Alabama State History
The original inhabitants of the area that is now called Alabama were Native Americans, especially the Cherokee, Choctaw, Creek, and Chickasaw tribes.
Related: Alabama State Facts
Spanish explorers began arriving in the early 1500s but they did not settle in the area. The expeditions from Spain were only searching for gold.
Settlers to the Area
It wasn’t until 1702 that a permanent settlement of farmers was established by French settlers from France. It was called Fort Louis.
However, the settlement had to be moved when Fort Louis was destroyed by flooding. The new site is where Mobile, Alabama is today.
Other settlers from Europe came to farm the area, but most were from France and Canada.
In 1754, fighting broke out when British soldiers tried to take the land from the French. The Indians sided with the French.
The fighting lasted until 1763 when the British won. The War of 1812 saw Andrew Jackson win against the Creek Indians and the British.
The Indians were forced to hand over much of their land to the United States and sign treaties.
In 1817, Alabama Territory was created by the U.S. Congress and the city of Saint Stephens was named its first capital.
On December 14, 1819, Alabama became the 22nd state of the United States.
Huntsville was named the capital but the capital was moved to different cities until 1846 when Montgomery was named the permanent capital.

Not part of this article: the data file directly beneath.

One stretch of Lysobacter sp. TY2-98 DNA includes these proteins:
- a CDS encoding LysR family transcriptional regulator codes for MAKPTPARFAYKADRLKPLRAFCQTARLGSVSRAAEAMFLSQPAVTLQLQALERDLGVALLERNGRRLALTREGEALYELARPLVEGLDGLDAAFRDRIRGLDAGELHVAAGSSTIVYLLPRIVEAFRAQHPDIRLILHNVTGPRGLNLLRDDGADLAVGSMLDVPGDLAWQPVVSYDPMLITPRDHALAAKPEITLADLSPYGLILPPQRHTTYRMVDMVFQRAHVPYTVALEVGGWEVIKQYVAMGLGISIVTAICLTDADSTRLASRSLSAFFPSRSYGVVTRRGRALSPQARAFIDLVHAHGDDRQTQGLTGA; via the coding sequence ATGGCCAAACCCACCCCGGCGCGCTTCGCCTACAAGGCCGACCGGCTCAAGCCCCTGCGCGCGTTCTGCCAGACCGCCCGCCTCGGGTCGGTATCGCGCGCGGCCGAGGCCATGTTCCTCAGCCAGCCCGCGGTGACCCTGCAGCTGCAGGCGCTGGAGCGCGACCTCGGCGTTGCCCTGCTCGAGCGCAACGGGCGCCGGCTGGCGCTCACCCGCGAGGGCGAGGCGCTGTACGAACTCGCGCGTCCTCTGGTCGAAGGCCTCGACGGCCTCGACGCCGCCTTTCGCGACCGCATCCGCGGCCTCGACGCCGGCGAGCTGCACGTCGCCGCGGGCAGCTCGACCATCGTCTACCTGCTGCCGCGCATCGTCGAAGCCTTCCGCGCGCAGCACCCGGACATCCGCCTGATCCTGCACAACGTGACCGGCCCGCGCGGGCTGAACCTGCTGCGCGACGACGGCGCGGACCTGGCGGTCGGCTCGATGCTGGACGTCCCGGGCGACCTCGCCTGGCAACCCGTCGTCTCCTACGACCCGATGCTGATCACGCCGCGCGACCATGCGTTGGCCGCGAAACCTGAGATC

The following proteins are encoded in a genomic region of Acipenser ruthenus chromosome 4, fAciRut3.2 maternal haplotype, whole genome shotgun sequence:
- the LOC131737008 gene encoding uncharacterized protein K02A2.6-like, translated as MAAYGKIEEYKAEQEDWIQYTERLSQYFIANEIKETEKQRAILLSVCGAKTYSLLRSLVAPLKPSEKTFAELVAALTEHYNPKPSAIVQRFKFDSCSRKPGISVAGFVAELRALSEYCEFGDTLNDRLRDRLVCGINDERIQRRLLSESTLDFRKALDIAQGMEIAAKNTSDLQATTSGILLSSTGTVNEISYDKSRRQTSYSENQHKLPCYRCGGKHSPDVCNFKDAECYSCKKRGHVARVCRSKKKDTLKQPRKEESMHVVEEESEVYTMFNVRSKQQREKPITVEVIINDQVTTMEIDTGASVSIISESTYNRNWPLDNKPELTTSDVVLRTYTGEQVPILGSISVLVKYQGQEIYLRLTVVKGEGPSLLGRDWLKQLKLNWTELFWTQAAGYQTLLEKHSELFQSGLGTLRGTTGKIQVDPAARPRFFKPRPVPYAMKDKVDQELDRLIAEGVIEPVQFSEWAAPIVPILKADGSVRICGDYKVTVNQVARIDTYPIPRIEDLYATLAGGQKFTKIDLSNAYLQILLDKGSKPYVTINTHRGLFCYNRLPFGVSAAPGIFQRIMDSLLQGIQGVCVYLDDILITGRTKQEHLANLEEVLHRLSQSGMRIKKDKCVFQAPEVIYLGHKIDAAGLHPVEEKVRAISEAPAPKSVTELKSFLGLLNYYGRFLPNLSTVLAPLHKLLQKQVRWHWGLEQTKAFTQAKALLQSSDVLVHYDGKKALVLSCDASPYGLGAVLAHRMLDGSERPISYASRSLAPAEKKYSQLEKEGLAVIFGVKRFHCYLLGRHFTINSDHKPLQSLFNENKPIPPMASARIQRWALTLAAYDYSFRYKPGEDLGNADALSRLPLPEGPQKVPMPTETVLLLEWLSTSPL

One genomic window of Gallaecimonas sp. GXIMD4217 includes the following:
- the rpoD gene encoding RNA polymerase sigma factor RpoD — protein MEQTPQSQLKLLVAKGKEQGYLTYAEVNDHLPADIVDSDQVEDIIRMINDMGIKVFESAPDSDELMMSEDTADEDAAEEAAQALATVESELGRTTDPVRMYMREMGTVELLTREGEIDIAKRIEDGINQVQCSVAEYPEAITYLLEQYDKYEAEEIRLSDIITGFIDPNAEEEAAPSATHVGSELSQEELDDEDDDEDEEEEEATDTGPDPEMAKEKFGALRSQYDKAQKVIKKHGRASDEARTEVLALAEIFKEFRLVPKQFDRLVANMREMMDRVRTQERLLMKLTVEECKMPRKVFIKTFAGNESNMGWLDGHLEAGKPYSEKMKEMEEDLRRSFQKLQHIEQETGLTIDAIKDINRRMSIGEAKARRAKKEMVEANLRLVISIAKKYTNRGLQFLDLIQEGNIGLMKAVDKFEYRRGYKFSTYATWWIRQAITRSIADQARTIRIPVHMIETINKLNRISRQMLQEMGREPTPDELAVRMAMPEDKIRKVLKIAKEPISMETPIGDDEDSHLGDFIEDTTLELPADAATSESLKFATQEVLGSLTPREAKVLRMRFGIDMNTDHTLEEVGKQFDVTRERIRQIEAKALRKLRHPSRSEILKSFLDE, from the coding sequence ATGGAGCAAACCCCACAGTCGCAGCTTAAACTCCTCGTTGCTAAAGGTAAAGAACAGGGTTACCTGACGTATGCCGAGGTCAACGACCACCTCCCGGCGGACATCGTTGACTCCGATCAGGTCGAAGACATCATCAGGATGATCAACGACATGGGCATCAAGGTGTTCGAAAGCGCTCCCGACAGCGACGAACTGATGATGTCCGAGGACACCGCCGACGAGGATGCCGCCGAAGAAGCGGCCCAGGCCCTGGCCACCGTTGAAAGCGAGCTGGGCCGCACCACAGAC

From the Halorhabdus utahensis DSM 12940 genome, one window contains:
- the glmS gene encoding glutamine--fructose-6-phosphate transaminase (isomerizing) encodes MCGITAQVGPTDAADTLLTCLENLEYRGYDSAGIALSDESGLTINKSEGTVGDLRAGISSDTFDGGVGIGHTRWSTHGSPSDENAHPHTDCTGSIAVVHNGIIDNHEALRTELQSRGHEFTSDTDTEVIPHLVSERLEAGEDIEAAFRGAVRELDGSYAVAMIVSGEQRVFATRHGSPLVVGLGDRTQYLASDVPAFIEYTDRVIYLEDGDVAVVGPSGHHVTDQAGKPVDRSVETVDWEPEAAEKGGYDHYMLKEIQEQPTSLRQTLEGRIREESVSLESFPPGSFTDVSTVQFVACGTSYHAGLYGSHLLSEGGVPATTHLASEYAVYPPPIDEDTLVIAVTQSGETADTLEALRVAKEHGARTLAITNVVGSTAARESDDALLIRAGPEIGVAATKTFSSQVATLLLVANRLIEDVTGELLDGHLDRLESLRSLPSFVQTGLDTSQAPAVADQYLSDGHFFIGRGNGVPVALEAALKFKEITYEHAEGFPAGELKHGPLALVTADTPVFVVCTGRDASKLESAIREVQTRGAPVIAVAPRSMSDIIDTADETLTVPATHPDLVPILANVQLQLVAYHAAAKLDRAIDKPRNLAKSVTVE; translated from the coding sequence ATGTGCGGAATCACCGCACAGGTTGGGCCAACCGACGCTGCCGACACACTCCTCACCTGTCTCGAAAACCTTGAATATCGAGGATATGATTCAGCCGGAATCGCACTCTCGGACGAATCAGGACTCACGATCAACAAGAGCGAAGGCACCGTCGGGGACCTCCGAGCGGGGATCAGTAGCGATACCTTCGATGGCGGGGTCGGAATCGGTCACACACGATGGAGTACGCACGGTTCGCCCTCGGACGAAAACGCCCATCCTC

Bringing Slaves to Alabama
Slavery was a lucrative industry in Alabama during the 1800s.
Shipowners captured men, women, and children in Africa and brought them to be sold to landowners.
In the mid-1800s, half the population of Alabama was made up of slaves.
The Civil War
In 1861, the Civil War broke out between the United States of America (northern states) and the Confederate States of America (southern states).
The Confederates wanted to keep slavery. Alabama ceded from the United States and joined the Confederates.
The war lasted for 3 years and the Confederates were defeated. All slaves were declared free people.
Free but Not Equal
Even though the slaves were declared free people, discrimination against the African American population was rampant.
Laws were passed called the Jim Crow Laws that created segregation. African Americans had separate schools, drinking fountains, and restaurants.
Many African American men joined the U.S. Army and fought for the United States in WWll in 1941 – 1945. But when the war was over, they still faced discrimination.
Alabama became the centre of the Civil Rights Movement.In 1955, Rosa Parks was arrested because she refused to give up her seat on a bus to a white person.
In 1956, Martin Luther King, Jr.’s home was bombed. Many civil rights leaders including Martin Luther King, Jr. conducted demonstrations, marches, and rallies.
One famous march was from Selma to Montgomery in 1965.
- What North American Indian tribes lived in the area known as Alabama today?
- Who were the first settlers to farm in Alabama and when did they arrive?
- When did Alabama become the 22nd state of the United States?
- What side did Alabama join during the Civil War?
- Why were slaves brought over from Africa?
- The Cherokee, Choctaw, Creek, and Chickasaw tribes lived in the area of Alabama.
- French settlers arrived from France and began farming in Alabama in 1702.
- Alabama became the 22nd state of the United States in 1819.
- Alabama joined the Confederate States of America during the Civil War.
- Men, women, and children were captured in Africa and brought to Alabama to be sold to landowners so they could be made to work the farms.